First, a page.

« Data democracy | Main | Playthings in an unreal world »



Nice to see how Sullivan is so selective in his picking of "outliers". He always mentions Rasmussen, yet he never seems to mention polls that are obvious outliers when they benefit Obama. The AP poll of a week and a half ago is a perfect example. It shows Obama with a 56% approval rating during a time period when every other poll had him in the upper 40s. This president hasn't had 56% approval in months and months.

Alan Abramowitz

You're missing the point, Bob. Rasmussen is not only consistently an outlier but it has a very disproportionate influence on the overall averages because of it is releasing new results all the time. Rasmussen is in fact the only poll that has such an impact due to the combination of its status as an outlier and its frequency.


As a lapsed psephologist I write from the heart when saying that polls are at risk of being spun in many different ways, and fear that the comments section on this post may reflect it! However, Alan's right: we need to distinguish between an outlier and a trend. AP may be an outlier, but Rasmussen is a trend.

Without looking at the comparative question wording, if I were with Rasmussen I'd be rather worried.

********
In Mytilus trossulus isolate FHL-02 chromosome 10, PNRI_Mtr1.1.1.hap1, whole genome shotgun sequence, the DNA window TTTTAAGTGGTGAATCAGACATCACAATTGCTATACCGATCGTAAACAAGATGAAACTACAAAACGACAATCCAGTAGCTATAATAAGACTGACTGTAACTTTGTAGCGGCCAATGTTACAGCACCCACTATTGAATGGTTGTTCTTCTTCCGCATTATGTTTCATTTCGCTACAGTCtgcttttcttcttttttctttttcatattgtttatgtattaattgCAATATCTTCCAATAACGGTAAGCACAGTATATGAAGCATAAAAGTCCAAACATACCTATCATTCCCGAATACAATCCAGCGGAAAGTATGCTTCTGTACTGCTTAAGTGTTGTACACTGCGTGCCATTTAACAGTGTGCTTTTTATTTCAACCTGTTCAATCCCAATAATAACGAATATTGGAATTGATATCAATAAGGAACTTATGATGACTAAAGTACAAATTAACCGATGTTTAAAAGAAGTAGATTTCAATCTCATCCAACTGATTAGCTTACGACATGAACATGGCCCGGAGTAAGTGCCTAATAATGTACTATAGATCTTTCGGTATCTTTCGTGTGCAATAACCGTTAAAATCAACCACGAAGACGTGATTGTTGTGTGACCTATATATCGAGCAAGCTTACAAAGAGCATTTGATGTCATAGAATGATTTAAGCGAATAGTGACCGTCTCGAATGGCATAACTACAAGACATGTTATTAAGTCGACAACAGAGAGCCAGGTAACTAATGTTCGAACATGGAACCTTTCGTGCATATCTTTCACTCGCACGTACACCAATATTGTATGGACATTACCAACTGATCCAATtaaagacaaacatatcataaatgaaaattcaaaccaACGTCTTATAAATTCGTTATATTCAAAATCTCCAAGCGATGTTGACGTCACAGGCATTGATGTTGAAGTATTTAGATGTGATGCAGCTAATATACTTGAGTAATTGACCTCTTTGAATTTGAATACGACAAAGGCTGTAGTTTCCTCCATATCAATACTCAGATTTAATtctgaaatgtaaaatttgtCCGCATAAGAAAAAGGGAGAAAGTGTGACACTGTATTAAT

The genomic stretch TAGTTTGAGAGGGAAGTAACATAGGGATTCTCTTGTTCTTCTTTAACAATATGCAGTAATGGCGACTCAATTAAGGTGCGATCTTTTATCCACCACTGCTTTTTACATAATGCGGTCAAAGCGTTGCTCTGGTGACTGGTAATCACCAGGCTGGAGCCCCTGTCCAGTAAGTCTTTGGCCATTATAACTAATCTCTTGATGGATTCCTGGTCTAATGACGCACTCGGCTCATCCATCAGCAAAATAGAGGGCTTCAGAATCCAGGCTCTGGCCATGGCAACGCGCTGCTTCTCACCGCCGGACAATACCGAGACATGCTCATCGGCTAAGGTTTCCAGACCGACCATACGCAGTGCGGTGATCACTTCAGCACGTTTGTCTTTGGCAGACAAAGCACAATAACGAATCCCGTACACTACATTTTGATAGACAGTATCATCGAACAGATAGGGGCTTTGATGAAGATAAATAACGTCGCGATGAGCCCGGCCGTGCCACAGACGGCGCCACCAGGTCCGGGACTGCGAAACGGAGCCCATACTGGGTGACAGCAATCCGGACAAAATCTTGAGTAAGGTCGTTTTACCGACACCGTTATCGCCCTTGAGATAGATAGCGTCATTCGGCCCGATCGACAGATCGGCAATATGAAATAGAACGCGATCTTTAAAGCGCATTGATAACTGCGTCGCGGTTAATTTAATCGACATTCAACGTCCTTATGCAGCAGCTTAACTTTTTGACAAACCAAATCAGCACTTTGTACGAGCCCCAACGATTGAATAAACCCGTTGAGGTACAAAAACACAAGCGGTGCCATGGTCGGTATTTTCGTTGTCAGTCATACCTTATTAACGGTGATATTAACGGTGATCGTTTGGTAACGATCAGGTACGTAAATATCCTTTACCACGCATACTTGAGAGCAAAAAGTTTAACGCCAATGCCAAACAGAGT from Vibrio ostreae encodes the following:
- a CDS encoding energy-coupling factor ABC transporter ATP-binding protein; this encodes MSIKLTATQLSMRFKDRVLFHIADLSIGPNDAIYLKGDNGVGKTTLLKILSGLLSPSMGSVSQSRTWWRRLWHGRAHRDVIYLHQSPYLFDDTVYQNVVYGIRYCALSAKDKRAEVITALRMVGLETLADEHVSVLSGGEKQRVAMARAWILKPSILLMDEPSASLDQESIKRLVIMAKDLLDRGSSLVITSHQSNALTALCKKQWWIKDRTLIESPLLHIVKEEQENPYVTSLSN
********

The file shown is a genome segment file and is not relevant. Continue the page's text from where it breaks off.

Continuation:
Tom Brady


What you don't say, however, is that Gallup plays a similar role, but in the opposite direction, since it consistently has higher approval ratings for Obama - their latest has his approval/disapproval at 49.6-43.4. Drop Gallup and the composite poll suddenly reads 50.9 DISapproval versus 46.2 approval. Not quite the impact of Rassmussen, but significant nonetheless.

In any event, I think Bob is right: Sullivan is being slightly disingenuous here.

Aside: By truncating the left hand y-axis, Sullivan also creates a visual perception suggesting a bigger difference between Rasmussen and the composite poll. It's defensible I guess, but....

A Professor

Dear Mr JunkCharts,

As a longtime regular, who recommends this blog to his statistics students, how could you miss the fact that Sullivan clearly cherry-picked his polls?

You lose credibility!

A Professor


All: thanks for the thoughtful comments. I did some more research and augmented the original post.

A Professor

Thanks so much for addressing the cherry picking issue. My mind is at ease!

A Professor


Note that the Rasmussen only shows automated polls. People tend to be more honest if they are afraid of saying something that could be construed as embarrassing or, heaven forbid, racist.

web developer

I think that Rasmussen is the only poll that has an impact when it comes to the combination of its status as an outlier and its frequency.

The comments to this entry are closed.

Kaiser Fung. Business analytics and data visualization expert. Author and Speaker.
Visit my website. Follow my Twitter. See my articles at Daily Beast, 538, HBR.

See my Youtube and Flickr.

Book Blog

Link to junkcharts

Graphics design by Amanda Lee

The Read

Keep in Touch

follow me on Twitter